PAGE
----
A judge has rejected UC Berkeley’s request to dismiss a lawsuit against the school claiming it discriminates against conservative speakers. From Reuters:
A federal judge rejected the University of California at Berkeley’s bid to dismiss a lawsuit claiming it discriminated against conservative speakers like Ann Coulter by imposing unreasonable restrictions and fees on their appearances.
In a decision late Wednesday, U.S. District Judge Maxine Chesney in San Francisco said two conservative groups could pursue claims that the school applied its “high-profile speaker” and “major events” policies in a manner that unfairly suppressed conservative speech.
Young America’s Foundation and the Berkeley College Republicans sued the school last year after it attempted to reschedule a speech by Ann Coulter. Coulter declined to appear for the rescheduled event. The school then put in place a new policy which resulted in conservative speakers being forced to cover greater costs for security.
While saying the policy was not too vague, Chesney said the plaintiffs may pursue an equal protection claim over a security fee charged for an appearance by conservative commentator Ben Shapiro that was well above a fee at the same venue for Supreme Court Justice Sonia Sotomayor, part of the court’s liberal bloc.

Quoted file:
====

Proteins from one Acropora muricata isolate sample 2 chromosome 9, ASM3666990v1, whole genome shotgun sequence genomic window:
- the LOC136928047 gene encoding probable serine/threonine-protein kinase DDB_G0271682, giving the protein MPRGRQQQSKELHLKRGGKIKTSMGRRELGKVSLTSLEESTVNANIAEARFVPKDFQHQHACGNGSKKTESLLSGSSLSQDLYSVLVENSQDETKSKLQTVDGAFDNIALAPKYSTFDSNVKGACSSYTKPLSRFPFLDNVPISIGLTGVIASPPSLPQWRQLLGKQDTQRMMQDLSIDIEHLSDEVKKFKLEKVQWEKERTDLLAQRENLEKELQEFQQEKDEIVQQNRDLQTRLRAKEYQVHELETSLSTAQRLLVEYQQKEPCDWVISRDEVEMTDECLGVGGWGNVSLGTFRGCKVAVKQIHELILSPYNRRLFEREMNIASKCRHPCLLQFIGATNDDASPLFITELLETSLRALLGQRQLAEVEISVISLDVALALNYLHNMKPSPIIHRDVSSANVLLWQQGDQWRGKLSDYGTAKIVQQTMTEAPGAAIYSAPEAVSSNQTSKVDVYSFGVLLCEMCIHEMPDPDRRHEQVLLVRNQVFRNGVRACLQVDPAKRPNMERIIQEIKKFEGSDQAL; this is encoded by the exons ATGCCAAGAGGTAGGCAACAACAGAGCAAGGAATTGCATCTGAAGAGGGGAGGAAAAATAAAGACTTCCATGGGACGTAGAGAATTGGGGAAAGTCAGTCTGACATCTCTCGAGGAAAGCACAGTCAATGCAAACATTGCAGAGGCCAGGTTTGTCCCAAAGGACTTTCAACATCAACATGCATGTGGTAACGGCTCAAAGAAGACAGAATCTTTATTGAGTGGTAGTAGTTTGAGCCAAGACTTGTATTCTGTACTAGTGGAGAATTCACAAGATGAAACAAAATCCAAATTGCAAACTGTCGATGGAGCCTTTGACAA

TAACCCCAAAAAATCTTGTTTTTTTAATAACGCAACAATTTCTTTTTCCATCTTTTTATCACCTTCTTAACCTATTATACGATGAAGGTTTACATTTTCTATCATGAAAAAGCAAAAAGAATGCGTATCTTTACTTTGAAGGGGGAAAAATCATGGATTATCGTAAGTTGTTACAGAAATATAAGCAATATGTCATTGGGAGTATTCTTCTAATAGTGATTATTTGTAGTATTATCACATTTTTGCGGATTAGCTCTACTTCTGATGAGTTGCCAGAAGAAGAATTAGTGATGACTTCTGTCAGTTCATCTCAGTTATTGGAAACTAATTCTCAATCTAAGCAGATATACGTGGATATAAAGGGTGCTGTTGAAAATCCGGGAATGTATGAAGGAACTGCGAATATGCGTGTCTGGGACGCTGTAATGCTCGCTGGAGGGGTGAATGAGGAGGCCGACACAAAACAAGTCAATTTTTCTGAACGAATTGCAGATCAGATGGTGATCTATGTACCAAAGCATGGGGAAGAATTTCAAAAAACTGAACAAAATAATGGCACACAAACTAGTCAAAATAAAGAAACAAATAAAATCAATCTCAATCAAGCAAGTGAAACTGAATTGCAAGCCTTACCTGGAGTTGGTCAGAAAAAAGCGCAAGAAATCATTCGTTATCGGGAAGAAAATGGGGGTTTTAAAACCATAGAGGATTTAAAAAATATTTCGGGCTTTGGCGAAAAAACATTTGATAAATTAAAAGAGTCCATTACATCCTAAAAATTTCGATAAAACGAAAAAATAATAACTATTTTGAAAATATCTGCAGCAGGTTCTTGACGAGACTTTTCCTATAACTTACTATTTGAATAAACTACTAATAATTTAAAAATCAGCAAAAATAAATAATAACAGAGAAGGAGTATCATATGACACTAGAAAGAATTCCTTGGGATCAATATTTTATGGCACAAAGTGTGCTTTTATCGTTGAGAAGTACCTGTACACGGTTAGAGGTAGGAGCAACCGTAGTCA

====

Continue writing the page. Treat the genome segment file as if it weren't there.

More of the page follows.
I wrote last year about the school’s response to the initial lawsuit. Berkeley claimed their policy was based purely on security concerns:
The email explained that UCPD had, based on a “comprehensive review of potential sites and security arrangements,” “determined that, given currently active security threats, it is not possible to assure that the event could be held successfully—or that the safety of Ms. Coulter, the event sponsors, audience, and bystanders could be adequately protected—at any of the campus venues available on April 27th.”
In other words, Berkeley was just responding to threats. Those threats just happened to be overwhelmingly greater when conservatives like Coulter or Shapiro were invited to campus. Why is that? Because violent far-left groups like Antifa threatened to show up to break things and beat people whenever conservatives are invited to campus. In fact, that’s exactly what happened when Milo Yiannopolous came to campus in February 2017, something Berkeley pointed to as proof the additional security was needed.
What’s happening here is a kind of heckler’s veto two-step. Berkeley is forbidden to discriminate based on content, but not based on security. So if the left threatens violence every time a conservative is invited to campus, Berkeley has a legal reason to raise the cost of hosting the conservative speaker. The far-left is literally making speech more expensive for the right. Since what the far-left really wants is to “no-platform” (silence) conservative speakers, this is a win for them. Meanwhile, Berkeley can claim it’s not their fault the right is treated differently and that they haven’t done anything wrong.
Legally, this argument may fly but no one should be fooled about what’s happening here. It’s still giving the far left a way to veto (or at least discourage) conservative speech, just using the intermediary of security costs rather than the more direct action of throwing punches or breaking glass.